I neeeed help ... important
SCHAUM`S OUTLINES
THEORY AND PROBLEMS OF DIFFERENTIAL AND INTEGRAL
CHAPTER 34 - PLANE AREAS BY INTEGRAL
PROBLEM 15 -T
here .... the picture
find the area bounded by the given curve
I neeeed help ... important
SCHAUM`S OUTLINES
THEORY AND PROBLEMS OF DIFFERENTIAL AND INTEGRAL
CHAPTER 34 - PLANE AREAS BY INTEGRAL
PROBLEM 15 -T
here .... the picture
find the area bounded by the given curve
$\displaystyle A = \int_0^\pi \left(x(t)^2 + y(t)^2\right) \, dt$
note that this cardioid can also be represented by the equation
$\displaystyle r = 2-2\cos{t}$
and the area of this cardioid is the same ...
$\displaystyle A = \int_0^\pi r(t)^2 \, dt$
... which leads me to believe that if you take the expressions for $\displaystyle x(t)$ and $\displaystyle y(t)$, square each, and find their sum, you'll get $\displaystyle r^2$.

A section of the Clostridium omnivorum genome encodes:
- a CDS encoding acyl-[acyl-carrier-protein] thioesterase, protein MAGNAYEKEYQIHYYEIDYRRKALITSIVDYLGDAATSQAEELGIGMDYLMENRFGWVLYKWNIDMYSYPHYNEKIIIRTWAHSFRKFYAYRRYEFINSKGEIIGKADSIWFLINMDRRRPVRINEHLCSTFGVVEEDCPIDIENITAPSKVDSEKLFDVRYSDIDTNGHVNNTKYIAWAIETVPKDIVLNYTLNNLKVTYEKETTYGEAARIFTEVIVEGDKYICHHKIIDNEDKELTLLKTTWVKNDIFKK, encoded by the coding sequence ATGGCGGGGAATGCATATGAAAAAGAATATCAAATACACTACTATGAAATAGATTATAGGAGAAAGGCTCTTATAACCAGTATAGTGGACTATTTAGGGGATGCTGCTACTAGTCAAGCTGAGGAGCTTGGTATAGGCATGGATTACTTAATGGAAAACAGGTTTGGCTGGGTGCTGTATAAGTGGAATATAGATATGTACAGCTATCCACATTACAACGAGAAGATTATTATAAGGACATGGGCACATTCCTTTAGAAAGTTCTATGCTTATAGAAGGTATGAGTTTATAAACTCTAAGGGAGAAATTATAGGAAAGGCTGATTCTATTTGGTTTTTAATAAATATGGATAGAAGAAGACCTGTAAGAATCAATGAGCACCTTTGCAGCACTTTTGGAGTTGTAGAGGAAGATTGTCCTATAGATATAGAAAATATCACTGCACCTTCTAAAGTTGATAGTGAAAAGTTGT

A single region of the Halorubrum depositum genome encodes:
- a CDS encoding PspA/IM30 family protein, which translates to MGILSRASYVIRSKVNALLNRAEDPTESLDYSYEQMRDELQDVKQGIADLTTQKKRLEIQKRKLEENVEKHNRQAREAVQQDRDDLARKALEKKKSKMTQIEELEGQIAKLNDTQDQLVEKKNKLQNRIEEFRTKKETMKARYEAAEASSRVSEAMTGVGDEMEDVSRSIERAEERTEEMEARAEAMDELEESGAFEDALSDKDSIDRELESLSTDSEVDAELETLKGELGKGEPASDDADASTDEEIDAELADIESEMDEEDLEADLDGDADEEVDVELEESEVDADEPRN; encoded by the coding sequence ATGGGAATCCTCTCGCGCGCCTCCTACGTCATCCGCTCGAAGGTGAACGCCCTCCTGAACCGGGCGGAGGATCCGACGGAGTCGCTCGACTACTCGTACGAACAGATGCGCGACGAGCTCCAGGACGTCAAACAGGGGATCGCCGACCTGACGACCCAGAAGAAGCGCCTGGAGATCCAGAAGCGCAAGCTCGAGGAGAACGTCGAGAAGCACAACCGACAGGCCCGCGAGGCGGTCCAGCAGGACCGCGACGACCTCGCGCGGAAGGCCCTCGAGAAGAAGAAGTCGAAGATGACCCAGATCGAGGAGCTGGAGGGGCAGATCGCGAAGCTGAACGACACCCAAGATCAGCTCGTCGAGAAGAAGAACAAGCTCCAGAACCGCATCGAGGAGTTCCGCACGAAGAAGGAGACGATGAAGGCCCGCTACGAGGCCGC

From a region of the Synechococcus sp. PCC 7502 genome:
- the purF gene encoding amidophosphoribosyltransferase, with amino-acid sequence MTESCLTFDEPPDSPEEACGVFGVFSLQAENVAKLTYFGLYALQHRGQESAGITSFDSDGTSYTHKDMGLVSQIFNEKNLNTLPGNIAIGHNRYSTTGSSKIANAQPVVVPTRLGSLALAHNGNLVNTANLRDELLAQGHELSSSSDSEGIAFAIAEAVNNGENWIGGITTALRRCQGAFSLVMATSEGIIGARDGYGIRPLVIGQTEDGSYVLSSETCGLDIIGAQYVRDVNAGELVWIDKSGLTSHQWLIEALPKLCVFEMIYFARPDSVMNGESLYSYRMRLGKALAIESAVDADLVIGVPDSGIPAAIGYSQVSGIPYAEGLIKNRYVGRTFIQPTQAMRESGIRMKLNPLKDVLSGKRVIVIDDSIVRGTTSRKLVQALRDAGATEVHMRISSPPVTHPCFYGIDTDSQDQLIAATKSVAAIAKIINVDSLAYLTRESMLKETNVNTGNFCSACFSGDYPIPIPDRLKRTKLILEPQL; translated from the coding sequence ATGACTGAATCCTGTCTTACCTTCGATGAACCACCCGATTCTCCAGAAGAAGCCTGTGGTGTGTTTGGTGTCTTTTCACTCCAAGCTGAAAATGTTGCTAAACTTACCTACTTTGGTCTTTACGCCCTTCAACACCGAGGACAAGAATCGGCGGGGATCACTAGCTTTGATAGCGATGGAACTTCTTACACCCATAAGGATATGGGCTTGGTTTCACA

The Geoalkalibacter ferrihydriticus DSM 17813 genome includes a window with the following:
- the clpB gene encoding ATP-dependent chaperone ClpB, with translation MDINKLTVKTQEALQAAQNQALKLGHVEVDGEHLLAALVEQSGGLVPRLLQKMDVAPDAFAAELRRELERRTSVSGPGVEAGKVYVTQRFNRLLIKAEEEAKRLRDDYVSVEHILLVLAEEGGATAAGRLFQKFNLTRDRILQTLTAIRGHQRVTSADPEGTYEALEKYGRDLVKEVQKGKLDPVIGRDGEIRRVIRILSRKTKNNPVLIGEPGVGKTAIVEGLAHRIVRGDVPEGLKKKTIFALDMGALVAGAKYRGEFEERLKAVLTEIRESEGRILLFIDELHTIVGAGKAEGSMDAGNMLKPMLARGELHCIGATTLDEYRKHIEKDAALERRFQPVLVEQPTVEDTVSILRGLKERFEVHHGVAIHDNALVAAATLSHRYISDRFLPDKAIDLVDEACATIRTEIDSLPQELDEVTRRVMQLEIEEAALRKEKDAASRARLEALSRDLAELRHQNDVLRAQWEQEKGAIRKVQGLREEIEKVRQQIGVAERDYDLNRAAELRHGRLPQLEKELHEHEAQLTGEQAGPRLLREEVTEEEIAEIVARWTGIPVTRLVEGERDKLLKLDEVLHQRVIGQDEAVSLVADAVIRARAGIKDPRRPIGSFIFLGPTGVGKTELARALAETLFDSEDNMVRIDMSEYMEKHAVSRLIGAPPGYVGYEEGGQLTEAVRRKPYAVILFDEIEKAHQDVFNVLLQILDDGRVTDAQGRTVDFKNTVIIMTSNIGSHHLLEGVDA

I'll leave it for you to complete the necessary algebra/trig grunt work for confirmation.
thank you sir
I complete what you mention in the picture .. and I get the correct answer 6pi ,but to tell you the truth I haven`t study this way by using polar coordinates (if the teacher ask me why from 0 to pi !!! I have no idea).
but if you don`t mind I`ll show you what I did and give me your help ... 30 minutes later.
I am sorry about my English ..It isn`t my native language ... I am studying it
$\displaystyle A = \int_0^{2\pi} \frac{r^2}{2} \, dt$
using symmetry (upper half of the cardioid has the same area as the lower half), so integrate from $\displaystyle 0$ to $\displaystyle \pi$ and double the area ...
$\displaystyle A = 2\int_0^{\pi} \frac{r^2}{2} \, dt = \int_0^{\pi} r^2 \, dt$